The Evolution of Poker and Twitch

The Evolution of Poker and Twitch

By Jason Lake
 
People have been lamenting the decline of televised poker for some time, but who watches television anymore? The Internet has replaced TV time, and on the Internet poker is on 24/7. You can even watch live on Twitch as some of the best poker players in the world hit the virtual felt. On September 7, over 37,000 people watched Jason Somerville play, breaking his own record for the most popular broadcast on Twitch – more popular than any video game stream.

None of this was at our disposal five years ago. Twitch was spun off from Justin.tv in 2011, after the general-interest video platform found that more people were drawn to its “Gaming” section than the rest of the site combined. By 2015, Justin.tv was no more, and Twitch was pulling in 100 million visitors a month. Amazon ended up buying the company for $970 million. Who said you wouldn't get anywhere playing video games?
 
Twitch City

Poker is definitely an outlier when it comes to Twitch. While it's not the single most popular game on the platform, at press time that would be Hearthstone: Heroes of Warcraft, it is in the Top 20, and has built up its audience considerably over the past six months. Somerville is the biggest reason for that build-up; half the people watching poker on Twitch are watching his channel. Daniel Negreanu's on Twitch, streaming from the comfort of his bed. Phil Hellmuth and Liv Boeree are there too. It's a poker safari, featuring the game's biggest personalities in their natural habitat.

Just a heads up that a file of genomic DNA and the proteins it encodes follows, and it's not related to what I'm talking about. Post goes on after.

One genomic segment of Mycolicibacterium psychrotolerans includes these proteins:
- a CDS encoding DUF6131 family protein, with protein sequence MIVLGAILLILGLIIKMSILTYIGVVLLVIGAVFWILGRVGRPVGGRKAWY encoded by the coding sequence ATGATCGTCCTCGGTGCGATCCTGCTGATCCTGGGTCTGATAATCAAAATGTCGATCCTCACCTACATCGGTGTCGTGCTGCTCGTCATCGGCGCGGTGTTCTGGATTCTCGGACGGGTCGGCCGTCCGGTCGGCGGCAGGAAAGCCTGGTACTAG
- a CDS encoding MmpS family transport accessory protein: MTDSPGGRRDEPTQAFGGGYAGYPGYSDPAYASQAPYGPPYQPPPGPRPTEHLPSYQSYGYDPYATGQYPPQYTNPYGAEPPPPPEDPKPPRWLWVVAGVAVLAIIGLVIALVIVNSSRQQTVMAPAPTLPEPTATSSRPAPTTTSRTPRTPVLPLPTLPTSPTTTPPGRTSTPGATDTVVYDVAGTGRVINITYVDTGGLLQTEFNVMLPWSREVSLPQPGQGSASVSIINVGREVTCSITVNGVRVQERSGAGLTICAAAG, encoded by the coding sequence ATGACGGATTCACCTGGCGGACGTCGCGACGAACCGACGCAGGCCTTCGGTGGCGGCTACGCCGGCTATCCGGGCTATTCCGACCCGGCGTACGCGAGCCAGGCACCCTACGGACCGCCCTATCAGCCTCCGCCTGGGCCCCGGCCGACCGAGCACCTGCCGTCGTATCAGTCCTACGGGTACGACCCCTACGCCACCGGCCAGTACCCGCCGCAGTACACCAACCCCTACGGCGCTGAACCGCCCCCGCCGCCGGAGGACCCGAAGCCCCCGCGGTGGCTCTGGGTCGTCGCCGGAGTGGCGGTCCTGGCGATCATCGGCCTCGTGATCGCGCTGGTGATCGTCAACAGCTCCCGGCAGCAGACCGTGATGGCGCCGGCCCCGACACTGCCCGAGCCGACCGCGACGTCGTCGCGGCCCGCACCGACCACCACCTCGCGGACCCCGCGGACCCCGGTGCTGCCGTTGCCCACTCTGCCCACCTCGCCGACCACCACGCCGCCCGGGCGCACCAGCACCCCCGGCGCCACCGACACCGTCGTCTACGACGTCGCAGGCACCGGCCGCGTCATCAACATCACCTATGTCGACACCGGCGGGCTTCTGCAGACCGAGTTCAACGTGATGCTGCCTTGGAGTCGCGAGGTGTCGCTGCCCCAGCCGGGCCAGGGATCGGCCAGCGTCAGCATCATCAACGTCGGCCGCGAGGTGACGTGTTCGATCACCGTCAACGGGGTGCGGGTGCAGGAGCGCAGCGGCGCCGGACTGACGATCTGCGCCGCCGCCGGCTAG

Twitch gives poker another opportunity to experience a major growth spurt. Many of the top players in the world have been playing mixed games for a while now, and by following along on Twitch, thousands of viewers are developing an appreciation for poker that stretches beyond no-limit hold 'em. This is an avenue for growth that poker has desperately needed since Black Friday.
 
Will Stream for Food

Could Twitch be the new Facebook? At this rate, it could become normal for online poker players to stream while they're at the tables. The technology is simple and cheap enough. Viewers might even pay to subscribe to your channel. It's like busking, but without the sunburn.

You can't beat the value from an educational standpoint, either. Twitch doesn't quite replace what's available at the top training sites, at least not yet, but if you don't have a few hundred dollars to spare, you can still learn a thing or two about poker just by watching. And you can learn it from the best. Video conferencing turned out to be pretty cool after all.

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About the author: Bovada Poker is a regular contributor to Bovada Poker Strategies and Bovada Poker Blog, writing about the latest in poker news and events, poker strategies and tips as well as tournaments, satellites and qualifiers.
 
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